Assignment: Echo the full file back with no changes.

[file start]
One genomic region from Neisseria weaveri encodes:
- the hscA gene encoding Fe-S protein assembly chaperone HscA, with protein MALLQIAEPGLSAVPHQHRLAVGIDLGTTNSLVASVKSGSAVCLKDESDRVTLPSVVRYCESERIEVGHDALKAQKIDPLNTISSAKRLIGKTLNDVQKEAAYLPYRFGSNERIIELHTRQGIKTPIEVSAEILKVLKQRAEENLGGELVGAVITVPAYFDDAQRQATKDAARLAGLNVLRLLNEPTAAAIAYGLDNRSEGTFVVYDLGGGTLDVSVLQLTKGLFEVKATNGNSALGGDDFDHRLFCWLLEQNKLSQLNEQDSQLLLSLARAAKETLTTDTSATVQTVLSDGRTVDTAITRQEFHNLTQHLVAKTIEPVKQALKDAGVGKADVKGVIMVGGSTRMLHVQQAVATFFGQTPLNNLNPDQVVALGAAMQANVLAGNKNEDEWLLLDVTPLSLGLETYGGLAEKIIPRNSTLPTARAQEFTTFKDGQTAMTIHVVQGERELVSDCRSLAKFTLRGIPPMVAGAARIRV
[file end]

One genomic region from Neisseria weaveri encodes:
- the hscA gene encoding Fe-S protein assembly chaperone HscA, with protein MALLQIAEPGLSAVPHQHRLAVGIDLGTTNSLVASVKSGSAVCLKDESDRVTLPSVVRYCESERIEVGHDALKAQKIDPLNTISSAKRLIGKTLNDVQKEAAYLPYRFGSNERIIELHTRQGIKTPIEVSAEILKVLKQRAEENLGGELVGAVITVPAYFDDAQRQATKDAARLAGLNVLRLLNEPTAAAIAYGLDNRSEGTFVVYDLGGGTLDVSVLQLTKGLFEVKATNGNSALGGDDFDHRLFCWLLEQNKLSQLNEQDSQLLLSLARAAKETLTTDTSATVQTVLSDGRTVDTAITRQEFHNLTQHLVAKTIEPVKQALKDAGVGKADVKGVIMVGGSTRMLHVQQAVATFFGQTPLNNLNPDQVVALGAAMQANVLAGNKNEDEWLLLDVTPLSLGLETYGGLAEKIIPRNSTLPTARAQEFTTFKDGQTAMTIHVVQGERELVSDCRSLAKFTLRGIPPMVAGAARIRV